During an intensive one-week program, doctoral students and young researchers will work on various fields of Life Course research through a multidisciplinary approach (Sociology, Psychology, Social Psychology, Life-span Psychology, Social Demography and Social Policies) lead by internationally renowned experts.
In particular, the Winter School focuses on training the participants in the production of journal articles as a fundamental aspect of the academic career they are approaching: with a “learning by doing” approach, they will prepare collaborative articles going through all stages of the research process, heading towards a joint publication as a medium-term follow-up.
March 7-11, 2022
Thematic workshop: Networked Lives
Our lives are lived in networks. Through our personal contacts —family, friends, classmates, co-workers, neighbors, acquaintances— we make sense of the world around us and access many fundamental resources: information, advice, knowledge, practical and emotional support. These resources, an authentic (social) capital, influence our social position and well-being in key areas of life (i.e., work, family, leisure, health) and play a major role in the unfolding of the transitions that make up our personal trajectories. This workshop explores these relational aspects of the life course, explaining how many inequalities can be understood by studying the convoy of relationships surrounding us: who are our contacts? Why are they in our lives? Do they help us? How? Why?
The workshop is divided into two blocks to address these issues from a theoretical and empirical point of view, and ends with a session dedicated to the initial drafting of a manuscript in which the essential outlines of a publication are proposed: research questions, theoretical foundation, data collection and analytical strategy.
Dario Spini, LIVES Centre, University of Lausanne
Mattia Vacchiano, LIVES Centre, University of Geneva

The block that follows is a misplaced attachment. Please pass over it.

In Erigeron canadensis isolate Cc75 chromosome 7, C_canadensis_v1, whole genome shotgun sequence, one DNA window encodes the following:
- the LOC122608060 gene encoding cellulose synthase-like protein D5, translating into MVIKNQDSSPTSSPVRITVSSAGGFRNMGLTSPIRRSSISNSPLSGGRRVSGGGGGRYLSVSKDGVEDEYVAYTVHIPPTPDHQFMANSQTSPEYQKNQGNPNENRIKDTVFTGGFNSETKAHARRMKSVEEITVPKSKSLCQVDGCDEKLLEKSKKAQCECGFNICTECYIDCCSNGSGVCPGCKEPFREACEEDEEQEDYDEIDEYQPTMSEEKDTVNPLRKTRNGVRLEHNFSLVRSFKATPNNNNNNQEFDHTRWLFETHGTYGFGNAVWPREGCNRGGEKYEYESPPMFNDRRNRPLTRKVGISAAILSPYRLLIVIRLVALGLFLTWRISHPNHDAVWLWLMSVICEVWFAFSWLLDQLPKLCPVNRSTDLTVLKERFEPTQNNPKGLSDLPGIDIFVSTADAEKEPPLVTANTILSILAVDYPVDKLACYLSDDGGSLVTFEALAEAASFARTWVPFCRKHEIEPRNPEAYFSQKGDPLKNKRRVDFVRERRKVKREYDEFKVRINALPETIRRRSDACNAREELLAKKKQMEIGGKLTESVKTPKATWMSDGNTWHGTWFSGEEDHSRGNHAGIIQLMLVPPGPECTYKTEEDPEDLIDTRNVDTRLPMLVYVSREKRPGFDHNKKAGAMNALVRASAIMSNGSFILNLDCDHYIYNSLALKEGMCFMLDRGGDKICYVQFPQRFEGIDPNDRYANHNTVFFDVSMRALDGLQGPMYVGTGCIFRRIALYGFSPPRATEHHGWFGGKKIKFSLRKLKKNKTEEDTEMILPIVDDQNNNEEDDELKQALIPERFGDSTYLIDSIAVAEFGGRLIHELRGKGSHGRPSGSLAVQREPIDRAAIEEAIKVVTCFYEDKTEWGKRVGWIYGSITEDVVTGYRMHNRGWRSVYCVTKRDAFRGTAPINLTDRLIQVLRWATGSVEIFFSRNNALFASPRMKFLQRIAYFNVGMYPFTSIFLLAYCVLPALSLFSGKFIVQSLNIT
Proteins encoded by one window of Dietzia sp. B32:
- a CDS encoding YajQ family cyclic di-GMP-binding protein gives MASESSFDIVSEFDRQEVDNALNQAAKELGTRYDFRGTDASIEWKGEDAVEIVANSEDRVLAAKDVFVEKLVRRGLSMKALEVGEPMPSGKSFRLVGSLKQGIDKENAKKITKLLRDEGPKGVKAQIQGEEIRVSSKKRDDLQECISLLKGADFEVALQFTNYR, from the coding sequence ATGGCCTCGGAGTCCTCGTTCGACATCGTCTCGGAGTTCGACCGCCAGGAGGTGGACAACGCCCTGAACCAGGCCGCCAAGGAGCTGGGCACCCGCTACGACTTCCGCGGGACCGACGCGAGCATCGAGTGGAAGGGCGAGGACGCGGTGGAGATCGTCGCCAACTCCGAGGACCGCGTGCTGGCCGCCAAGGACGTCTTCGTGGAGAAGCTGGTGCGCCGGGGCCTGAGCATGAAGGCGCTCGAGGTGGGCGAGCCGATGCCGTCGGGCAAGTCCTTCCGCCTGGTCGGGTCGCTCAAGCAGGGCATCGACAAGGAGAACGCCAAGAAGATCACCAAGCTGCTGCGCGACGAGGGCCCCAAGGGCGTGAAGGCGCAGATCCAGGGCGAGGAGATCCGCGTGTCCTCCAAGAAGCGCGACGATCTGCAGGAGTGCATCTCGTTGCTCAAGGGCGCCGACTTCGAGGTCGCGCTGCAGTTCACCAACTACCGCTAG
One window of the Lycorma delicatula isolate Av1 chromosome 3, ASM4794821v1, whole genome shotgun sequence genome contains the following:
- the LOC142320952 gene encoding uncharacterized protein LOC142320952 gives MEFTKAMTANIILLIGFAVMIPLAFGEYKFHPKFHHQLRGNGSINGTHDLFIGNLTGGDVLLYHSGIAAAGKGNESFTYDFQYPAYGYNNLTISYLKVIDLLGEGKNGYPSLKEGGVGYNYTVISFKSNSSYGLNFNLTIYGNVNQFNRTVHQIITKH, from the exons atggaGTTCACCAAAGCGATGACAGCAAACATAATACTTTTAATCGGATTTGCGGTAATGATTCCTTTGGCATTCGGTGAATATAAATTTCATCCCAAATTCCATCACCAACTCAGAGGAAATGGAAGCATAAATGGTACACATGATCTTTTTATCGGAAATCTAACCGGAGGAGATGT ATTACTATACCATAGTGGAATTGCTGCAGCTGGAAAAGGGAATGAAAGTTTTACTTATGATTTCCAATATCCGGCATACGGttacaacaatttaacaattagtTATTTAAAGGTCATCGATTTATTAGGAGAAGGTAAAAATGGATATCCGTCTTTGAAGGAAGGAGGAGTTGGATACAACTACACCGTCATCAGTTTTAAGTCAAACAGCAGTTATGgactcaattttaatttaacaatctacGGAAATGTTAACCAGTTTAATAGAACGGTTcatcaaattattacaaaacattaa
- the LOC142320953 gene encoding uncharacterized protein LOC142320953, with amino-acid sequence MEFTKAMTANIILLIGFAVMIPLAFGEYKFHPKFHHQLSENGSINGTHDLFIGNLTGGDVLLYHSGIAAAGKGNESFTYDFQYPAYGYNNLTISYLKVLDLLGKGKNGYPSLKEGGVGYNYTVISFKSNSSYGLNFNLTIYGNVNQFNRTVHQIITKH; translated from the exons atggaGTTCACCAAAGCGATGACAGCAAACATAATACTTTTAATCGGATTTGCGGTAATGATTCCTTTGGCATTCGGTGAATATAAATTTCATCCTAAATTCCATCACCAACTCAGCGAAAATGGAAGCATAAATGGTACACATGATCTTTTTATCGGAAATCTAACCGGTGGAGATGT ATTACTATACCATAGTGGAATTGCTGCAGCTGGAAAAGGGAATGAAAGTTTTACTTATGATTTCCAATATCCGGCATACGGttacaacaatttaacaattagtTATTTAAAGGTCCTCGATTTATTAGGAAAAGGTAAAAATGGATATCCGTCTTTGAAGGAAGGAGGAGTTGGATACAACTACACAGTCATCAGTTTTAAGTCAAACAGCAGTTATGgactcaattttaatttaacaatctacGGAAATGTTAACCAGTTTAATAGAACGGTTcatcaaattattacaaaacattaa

Eric Widmer, LIVES Centre, University of Geneva
March 8-12, 2021 | Online edition
1. Life course lens on cognitive decline in later life
Social science and epidemiological research have showed that health is distributed along a social gradient, and social differences in cognitive health during later life have been broadly examined and established. The life course lens, however, enables one to examine the sources of this social gradient in health with a more comprehensive view, by exploring the role of various biological, psychological, and social mechanisms across the entire life of individuals.
This workshop uses a life course lens to examine the early origins of inequalities in cognitive status and cognitive decline during later life.
This project aims to conduct two forms of review:
1. A scoping review to synthetize the amount of evidence on the association between life course misfortune (during childhood, adolescence, and adulthood) and cognitive health status and decline in later life.
2. A mapping review identifying life course approaches used in the studies included in the scoping review, coupled with a visual synthesis of the degree of evidence supporting each framework. The scoping and mapping reviews will enhance mastery of the relevant literature and lay the foundation for original research on the topic.
Stéphane Cullati, LIVES Centre, University of Fribourg
Kenneth Ferraro, Purdue University, USA
Stefan Sieber, LIVES Centre, University of Geneva
2. The impact of age-related stereotypes on (cognitive) ageing: myth or reality?